ZIMBABWE’s football legends Peter Ndlovu and Benjani Mwaruwari are among a host of former African football icons who are expected to grace two all-star charity matches organised by the Kanu Heart Foundation and Nelson Mandela Foundation in Nigeria and South Africa starting later this month.
BY DANIEL NHAKANISO
The Warriors duo was yesterday named among a star-studded list of 46 African soccer legends, who have confirmed their participation in the matches, which will be played over two legs.
The first charity match will take place at the Teslim Balogun Stadium in Lagos on April 29 before the legends play another charity match at a venue yet to be confirmed in South Africa on May 27 to show support for the Nelson Mandela Foundation.
The two matches were initially scheduled to take place in Nigeria and South Africa on April 8 and May 6 respectively before they were pushed forward.
Mohammed Mustapha, the general secretary of African Football Legends Organisation, who are organising the matches, said apart from raising funds for the two organisations, they also wanted to reunite all the iconic legends on the continent.
“Everything is set for the event. It’s important for people to support it for two reasons: one big reason is to support the Nelson Mandela Foundation, to support this legacy,” Mustapha was quoted in the Nigerian media.
“Apart from raising funds for the two foundations, we also wanted to reunite these football legends,” he said.
The Kanu Heart Foundation was founded in 2000 by two-time African Player of the Year winner, Nigerian football hero Nwankwo Kanu, to help save underprivileged African children who are battling heart disease.
The charity matches are expected to reunite Mwaruwari and Ndlovu — the last Zimbabwean internationals to feature in the English Premier League, where the former played alongside Kanu during his successful spell at Portsmouth between 2011 and 2012.
Mwaruwari, who went on to play for Manchester City, Sunderland and Blackburn Rovers in the Premier League before hanging his boots three years ago after a two-year stint in the South African Premiership, has been off the radar since withdrawing from the race for the Zifa presidency in November 2015.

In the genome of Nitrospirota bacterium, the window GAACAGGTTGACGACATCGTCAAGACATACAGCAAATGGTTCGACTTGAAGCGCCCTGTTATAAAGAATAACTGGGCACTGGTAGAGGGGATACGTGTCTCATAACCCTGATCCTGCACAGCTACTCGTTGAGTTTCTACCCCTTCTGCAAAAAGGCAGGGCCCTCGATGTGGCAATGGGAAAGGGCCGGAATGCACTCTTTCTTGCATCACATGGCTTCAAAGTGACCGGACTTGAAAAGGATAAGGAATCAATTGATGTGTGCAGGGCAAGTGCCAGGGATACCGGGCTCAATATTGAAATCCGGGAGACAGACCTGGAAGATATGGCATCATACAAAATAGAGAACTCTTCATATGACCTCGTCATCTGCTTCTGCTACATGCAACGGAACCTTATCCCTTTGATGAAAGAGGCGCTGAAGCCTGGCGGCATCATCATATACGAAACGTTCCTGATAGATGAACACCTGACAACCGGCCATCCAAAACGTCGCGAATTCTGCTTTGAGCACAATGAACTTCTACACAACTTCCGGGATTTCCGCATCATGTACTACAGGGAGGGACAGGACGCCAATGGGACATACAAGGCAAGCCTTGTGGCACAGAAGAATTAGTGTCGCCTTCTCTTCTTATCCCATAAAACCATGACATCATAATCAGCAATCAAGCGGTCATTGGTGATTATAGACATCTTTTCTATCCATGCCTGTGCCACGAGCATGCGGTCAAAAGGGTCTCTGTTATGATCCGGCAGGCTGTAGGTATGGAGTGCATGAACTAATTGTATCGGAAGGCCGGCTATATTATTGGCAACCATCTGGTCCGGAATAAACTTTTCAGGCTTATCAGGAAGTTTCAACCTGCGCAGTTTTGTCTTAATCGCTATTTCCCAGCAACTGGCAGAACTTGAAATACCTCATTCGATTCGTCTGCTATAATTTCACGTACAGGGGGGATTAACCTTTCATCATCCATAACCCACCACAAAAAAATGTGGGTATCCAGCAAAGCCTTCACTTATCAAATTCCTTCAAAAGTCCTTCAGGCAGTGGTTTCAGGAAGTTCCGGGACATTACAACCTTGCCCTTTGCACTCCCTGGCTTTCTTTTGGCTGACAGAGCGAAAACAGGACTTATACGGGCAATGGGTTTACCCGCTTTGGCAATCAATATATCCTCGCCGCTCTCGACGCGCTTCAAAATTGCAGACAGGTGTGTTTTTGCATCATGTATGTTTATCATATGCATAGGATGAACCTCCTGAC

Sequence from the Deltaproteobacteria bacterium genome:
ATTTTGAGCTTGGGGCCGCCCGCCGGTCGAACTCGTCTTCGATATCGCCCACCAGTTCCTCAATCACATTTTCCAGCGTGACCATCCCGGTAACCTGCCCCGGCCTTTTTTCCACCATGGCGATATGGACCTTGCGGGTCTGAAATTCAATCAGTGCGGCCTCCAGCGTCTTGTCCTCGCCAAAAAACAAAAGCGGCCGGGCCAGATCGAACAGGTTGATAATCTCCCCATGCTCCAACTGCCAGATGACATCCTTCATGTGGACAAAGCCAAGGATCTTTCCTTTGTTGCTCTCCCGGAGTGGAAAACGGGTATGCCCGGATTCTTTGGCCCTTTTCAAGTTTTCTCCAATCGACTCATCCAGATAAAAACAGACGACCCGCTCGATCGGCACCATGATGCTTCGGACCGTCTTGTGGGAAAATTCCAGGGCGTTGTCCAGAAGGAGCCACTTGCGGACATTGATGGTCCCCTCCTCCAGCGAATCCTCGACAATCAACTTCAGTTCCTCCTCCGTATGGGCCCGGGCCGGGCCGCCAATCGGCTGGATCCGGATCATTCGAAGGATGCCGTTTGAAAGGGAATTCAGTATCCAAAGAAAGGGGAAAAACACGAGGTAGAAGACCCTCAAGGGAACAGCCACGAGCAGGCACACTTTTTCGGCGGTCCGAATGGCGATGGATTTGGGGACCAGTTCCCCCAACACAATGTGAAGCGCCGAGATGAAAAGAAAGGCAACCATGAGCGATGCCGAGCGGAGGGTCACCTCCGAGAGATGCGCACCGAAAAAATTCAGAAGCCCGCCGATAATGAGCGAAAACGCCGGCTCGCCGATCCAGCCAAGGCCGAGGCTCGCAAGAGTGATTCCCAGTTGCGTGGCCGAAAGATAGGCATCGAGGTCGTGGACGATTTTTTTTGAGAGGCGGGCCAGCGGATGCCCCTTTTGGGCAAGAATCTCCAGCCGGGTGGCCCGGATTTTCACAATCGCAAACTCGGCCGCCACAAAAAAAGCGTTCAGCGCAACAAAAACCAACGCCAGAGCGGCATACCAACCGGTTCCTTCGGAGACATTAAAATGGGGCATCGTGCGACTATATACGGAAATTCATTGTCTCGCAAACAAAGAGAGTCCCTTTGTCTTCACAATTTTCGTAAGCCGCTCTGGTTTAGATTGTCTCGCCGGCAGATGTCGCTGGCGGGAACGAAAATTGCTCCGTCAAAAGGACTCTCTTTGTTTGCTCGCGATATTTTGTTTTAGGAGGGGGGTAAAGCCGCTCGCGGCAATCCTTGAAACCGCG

On the other hand, Ndlovu, a former Coventry City, Birmingham, Sheffield United and Huddersfield striker, was early this year honoured by top football magazine FourFourTwo, who named him among the top 100 foreign players to grace the English Premier League.
Ndlovu, who retired after stints in South Africa and locally, is currently the team manager at reigning CAF Champions League champions Mamelodi Sundowns, a role he took up in 2013 after stepping down as national team assistant coach.
According to reports from Nigeria and Ghana, the former Zimbabwe captains are among the big galaxy of stars set to feature in the charity match being organised by the Kanu Heart Foundation and Nelson Mandela Foundation.
The star-studded list is headlined by the only African to win the Fifa Footballer of the Year, George Weah from Liberia, three-time African Footballer of the Year Abedi Pele, among other notable names like Ghanaian Samuel Kuffour, Patrick Mboma of Cameroon, Anthony Baffoe (Ghana) and Kalusha Bwalya (Zambia).
Also expected are Didier Drogba (Ivory Coast), Samuel Eto’o (Cameroon), El-Hadji Diouf (Senegal), Frédéric Kanouté (Mali) and South Africans Benni McCarthy, Lucas Radebe, Mark Fish and Phil Masinga.
Kanu will be joined by a host of his Nigerian counterparts such as Austin Jay Jay Okocha, Daniel Amokachi, Celestine Babayaro, Garba Lawal, Victor Ikpeba, Taribo West, Uche Okechukwu, Peter Rufai, Emmanuel Amuneke and Samson Siasia.